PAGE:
Job market confidence in the UAE has reached a three-year high, with more employers looking to recruit in the next 12 months and workers feeling more upbeat about their salary and job prospects this year, according to data released by a recruitment specialist. 

Almost three quarters (74 percent) of employers in the UAE plan to increase salaries in 2022, compared to 36 percent who did in 2021, while the majority of employees within the Emirati community alone (50 percent) anticipate an increase in their monthly incomes, up on 43 percent who said the same last year, Hays said on Tuesday. 

“Confidence in the market is at a three-year high, with business activity generally above and beyond pandemic levels in the UAE. As a result, we expect a higher number of salary increases to be awarded this year than the past two years,” said Grace Eldridge, business manager of Hays Emiratisation division. 

Overall, there is much optimism in the job market throughout the Gulf region for 2022, with 73 percent of employers saying they plan to increase headcount, up from 53 percent who said the same in the previous survey two years ago. 

Within the UAE, 70 percent expect headcount within their organisation to increase this year, while 79 percent are feeling confident about the outlook for their business. 

Most Gulf professionals (61 percent) who were polled also said they feel positive about their career prospects for the next 12 months. 

These findings were highlighted in two of Hays’ separate reports, the Emiratisation Salary Guide 2022 and GCC Salary Guide 2022

Salary trends 

Within the Emirati community, 48 percent anticipate their salary to remain the same as in 2021, while two percent expect a pay cut this year. 

According to Eldridge, this is the first time they have seen pay hike expectations outweigh those anticipating that their incomes will remain unchanged within the Emirati community.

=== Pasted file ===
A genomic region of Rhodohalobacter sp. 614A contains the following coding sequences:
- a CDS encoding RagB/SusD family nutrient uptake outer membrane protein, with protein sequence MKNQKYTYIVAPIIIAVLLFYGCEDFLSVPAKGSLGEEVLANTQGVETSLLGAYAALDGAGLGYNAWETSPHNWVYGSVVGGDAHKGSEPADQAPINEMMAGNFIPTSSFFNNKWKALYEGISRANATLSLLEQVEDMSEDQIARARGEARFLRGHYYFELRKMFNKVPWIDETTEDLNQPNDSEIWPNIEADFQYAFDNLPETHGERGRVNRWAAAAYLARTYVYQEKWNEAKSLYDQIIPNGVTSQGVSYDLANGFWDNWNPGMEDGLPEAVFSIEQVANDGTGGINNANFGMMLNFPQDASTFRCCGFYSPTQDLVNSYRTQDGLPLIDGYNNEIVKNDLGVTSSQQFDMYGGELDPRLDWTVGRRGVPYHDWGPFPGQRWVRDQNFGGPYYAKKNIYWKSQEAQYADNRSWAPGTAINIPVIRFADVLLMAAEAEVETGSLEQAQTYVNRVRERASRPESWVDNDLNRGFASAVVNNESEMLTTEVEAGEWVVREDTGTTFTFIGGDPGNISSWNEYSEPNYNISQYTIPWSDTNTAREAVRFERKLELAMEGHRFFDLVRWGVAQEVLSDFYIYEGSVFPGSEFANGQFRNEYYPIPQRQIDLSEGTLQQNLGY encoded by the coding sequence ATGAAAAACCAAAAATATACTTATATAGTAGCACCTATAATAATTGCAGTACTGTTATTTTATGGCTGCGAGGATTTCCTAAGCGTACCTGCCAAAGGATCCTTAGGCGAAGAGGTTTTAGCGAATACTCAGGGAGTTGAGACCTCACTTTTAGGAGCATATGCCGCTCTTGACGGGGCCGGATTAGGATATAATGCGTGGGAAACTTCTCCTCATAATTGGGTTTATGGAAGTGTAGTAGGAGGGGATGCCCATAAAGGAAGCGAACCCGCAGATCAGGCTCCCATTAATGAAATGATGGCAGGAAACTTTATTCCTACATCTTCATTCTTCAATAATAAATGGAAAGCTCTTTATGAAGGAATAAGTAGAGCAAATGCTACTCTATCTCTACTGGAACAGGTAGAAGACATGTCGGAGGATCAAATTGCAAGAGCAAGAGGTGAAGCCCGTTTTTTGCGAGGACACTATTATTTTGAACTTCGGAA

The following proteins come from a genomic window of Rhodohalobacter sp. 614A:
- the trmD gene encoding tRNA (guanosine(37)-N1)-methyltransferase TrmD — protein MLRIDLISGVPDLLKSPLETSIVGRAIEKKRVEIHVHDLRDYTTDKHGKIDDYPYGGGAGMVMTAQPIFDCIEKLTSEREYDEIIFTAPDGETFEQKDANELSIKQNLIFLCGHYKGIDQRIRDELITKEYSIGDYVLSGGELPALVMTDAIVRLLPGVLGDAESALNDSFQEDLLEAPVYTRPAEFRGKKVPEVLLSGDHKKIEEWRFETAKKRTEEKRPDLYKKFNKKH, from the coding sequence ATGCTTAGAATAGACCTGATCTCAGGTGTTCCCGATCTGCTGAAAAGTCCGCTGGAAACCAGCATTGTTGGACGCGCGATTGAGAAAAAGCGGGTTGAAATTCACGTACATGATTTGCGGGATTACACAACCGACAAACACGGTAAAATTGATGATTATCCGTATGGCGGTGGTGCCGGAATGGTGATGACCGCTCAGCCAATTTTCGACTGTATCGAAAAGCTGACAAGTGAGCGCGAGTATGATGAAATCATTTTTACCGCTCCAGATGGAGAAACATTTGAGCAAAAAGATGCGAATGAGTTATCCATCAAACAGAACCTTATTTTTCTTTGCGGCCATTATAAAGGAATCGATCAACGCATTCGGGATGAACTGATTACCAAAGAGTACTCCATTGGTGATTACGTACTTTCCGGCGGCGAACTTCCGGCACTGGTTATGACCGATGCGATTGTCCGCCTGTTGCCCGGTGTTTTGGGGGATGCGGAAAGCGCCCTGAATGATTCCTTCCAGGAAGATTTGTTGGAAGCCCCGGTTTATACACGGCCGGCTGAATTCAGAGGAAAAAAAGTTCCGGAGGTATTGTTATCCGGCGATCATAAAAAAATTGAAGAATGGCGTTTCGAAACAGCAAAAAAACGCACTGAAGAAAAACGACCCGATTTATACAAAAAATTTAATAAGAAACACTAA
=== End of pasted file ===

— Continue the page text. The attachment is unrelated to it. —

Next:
“While professionals’ expectations are always slightly inflated above actual market trends, we do think these expectations are relatively realistic,” Eldridge said. 

Looking at salary trends from last year, Hays found that 32 percent of Emiratis received a pay increase in 2021, lower than the 44 percent of expatriate workers who experienced the same. 

However, the average increase in pay was higher for the Emirati community, who were commonly granted a five to ten percent increase, than the expat community, where the most common was an increase of less than five percent. 

For this year, among the UAE nationals who expect a pay rise, the majority anticipate an increase of five to ten percent, while the majority of employers plan to increase salaries by less than five percent. 

“As mentioned above, employees’ hopes when it comes to salaries are always slightly more optimistic than what we see in reality. In line with employers’ expectations, we would expect the majority of those salaries that do increase to do so marginally, by up to five percent,” Eldridge added. 

(Reporting by Cleofe Maceda; editing by Mily Chakrabarty) 

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